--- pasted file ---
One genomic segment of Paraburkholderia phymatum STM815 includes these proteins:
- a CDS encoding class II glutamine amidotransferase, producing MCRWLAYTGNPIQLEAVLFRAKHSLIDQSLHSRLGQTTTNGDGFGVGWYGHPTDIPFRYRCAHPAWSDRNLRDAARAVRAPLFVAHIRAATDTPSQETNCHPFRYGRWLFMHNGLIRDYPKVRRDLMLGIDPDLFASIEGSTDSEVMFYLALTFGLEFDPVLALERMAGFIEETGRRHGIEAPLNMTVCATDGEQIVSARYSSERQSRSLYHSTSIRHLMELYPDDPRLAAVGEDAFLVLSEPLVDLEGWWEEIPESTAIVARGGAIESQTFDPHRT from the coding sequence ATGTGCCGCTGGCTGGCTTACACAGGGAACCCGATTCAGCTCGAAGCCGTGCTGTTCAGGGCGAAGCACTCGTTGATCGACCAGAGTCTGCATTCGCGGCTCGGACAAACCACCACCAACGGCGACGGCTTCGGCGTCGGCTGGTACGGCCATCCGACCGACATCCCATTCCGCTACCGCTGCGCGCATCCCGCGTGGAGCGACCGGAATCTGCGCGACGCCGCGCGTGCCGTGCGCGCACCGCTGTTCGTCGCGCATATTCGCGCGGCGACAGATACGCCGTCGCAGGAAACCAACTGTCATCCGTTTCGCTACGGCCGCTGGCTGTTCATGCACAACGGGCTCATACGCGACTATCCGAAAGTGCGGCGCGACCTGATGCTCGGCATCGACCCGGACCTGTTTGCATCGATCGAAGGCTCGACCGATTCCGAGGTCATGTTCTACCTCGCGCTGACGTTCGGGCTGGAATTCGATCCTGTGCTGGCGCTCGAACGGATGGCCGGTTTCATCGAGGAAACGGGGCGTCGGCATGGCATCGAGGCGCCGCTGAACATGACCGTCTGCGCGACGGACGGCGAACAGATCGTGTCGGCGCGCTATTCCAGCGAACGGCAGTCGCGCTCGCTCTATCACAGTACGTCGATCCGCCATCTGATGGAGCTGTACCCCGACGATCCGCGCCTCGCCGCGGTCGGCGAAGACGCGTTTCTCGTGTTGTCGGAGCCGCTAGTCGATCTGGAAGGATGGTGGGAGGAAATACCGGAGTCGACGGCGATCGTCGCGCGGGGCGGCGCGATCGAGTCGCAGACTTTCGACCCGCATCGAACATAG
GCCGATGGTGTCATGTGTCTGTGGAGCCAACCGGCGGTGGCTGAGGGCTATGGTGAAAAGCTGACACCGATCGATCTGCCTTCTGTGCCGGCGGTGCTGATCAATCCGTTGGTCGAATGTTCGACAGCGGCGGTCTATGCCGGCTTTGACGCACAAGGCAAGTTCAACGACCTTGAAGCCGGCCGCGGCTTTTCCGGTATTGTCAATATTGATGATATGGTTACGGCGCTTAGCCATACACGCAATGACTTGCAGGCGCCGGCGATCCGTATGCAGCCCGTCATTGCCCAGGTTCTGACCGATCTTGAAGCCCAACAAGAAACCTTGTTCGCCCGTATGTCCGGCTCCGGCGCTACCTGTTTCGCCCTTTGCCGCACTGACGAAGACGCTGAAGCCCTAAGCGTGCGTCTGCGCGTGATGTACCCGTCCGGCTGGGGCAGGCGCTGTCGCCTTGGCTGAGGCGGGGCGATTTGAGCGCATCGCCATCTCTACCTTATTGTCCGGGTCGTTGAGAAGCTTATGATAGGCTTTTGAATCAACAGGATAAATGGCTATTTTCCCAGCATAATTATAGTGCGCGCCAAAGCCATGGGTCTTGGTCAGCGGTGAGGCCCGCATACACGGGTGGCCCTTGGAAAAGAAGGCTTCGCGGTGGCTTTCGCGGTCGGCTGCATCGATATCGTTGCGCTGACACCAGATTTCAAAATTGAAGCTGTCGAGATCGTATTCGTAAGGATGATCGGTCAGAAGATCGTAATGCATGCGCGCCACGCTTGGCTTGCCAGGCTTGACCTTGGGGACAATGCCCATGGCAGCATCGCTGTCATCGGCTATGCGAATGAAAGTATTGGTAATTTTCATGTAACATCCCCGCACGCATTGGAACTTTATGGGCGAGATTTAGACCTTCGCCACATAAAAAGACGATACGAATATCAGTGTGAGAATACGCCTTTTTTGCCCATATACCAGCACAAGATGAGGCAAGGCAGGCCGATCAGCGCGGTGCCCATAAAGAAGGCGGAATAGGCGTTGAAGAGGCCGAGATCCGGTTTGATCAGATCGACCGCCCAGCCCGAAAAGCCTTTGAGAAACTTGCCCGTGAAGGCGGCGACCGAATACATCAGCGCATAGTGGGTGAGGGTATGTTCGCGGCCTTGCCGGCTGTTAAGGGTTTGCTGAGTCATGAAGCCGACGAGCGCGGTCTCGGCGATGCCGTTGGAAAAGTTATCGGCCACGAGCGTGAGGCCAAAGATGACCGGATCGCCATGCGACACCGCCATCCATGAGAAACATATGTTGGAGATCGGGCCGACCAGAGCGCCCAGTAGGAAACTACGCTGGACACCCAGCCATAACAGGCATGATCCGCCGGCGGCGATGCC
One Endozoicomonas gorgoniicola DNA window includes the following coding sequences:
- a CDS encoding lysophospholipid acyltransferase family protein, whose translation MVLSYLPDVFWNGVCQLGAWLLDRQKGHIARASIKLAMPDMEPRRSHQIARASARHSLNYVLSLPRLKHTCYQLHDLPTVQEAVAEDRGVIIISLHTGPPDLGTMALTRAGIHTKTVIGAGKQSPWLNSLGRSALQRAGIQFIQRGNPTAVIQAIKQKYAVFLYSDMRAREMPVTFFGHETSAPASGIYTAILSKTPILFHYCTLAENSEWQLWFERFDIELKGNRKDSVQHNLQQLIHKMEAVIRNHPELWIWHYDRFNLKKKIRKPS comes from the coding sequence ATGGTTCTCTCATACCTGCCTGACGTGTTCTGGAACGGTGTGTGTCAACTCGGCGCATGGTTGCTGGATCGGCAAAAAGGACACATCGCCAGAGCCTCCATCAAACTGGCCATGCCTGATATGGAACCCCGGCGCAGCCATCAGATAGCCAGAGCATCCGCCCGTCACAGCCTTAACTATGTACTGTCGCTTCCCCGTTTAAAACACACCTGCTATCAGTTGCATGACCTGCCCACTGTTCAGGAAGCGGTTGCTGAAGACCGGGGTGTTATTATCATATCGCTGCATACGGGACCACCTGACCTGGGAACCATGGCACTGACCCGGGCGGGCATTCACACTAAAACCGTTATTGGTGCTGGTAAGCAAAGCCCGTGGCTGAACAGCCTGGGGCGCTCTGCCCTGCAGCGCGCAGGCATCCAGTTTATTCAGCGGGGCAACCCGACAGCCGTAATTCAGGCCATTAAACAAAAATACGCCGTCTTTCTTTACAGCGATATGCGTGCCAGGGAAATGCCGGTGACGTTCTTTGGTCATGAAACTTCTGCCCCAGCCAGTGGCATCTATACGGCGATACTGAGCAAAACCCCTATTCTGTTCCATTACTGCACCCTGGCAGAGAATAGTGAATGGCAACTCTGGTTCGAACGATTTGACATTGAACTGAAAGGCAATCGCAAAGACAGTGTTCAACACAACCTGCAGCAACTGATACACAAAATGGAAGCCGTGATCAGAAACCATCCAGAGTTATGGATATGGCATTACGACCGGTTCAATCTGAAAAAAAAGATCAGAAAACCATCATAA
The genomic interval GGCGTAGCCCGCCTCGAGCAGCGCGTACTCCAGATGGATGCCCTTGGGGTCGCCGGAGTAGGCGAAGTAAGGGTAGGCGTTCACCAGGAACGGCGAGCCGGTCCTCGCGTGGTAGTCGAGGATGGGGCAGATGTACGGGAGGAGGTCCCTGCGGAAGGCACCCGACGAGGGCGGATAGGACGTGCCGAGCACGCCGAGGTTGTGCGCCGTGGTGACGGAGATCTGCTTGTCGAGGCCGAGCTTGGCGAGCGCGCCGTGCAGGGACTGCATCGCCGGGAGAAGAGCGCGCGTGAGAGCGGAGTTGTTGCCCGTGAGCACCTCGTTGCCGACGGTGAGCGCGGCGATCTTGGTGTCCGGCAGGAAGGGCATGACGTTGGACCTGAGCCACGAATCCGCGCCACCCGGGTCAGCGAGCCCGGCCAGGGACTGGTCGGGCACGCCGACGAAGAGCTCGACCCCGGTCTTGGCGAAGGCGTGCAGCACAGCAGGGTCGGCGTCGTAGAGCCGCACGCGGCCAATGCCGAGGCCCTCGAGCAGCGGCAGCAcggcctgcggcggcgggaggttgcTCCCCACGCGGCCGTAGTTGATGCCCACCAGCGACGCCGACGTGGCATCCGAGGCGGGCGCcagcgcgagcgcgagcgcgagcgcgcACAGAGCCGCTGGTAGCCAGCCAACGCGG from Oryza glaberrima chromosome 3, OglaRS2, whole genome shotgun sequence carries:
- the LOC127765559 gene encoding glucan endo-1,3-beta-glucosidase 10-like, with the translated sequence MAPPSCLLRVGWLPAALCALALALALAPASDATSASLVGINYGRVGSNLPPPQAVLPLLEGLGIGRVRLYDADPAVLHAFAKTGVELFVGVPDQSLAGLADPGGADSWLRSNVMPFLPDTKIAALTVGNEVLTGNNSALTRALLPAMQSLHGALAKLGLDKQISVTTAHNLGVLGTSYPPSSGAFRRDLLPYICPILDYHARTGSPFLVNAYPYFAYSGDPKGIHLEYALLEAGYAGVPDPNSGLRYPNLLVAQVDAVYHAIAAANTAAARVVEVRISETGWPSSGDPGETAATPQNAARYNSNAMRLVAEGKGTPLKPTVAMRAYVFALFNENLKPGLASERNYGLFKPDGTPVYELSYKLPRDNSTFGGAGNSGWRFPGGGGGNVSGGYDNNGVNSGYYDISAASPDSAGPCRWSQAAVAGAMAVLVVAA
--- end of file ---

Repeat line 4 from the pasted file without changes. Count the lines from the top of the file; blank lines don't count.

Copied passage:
One Endozoicomonas gorgoniicola DNA window includes the following coding sequences: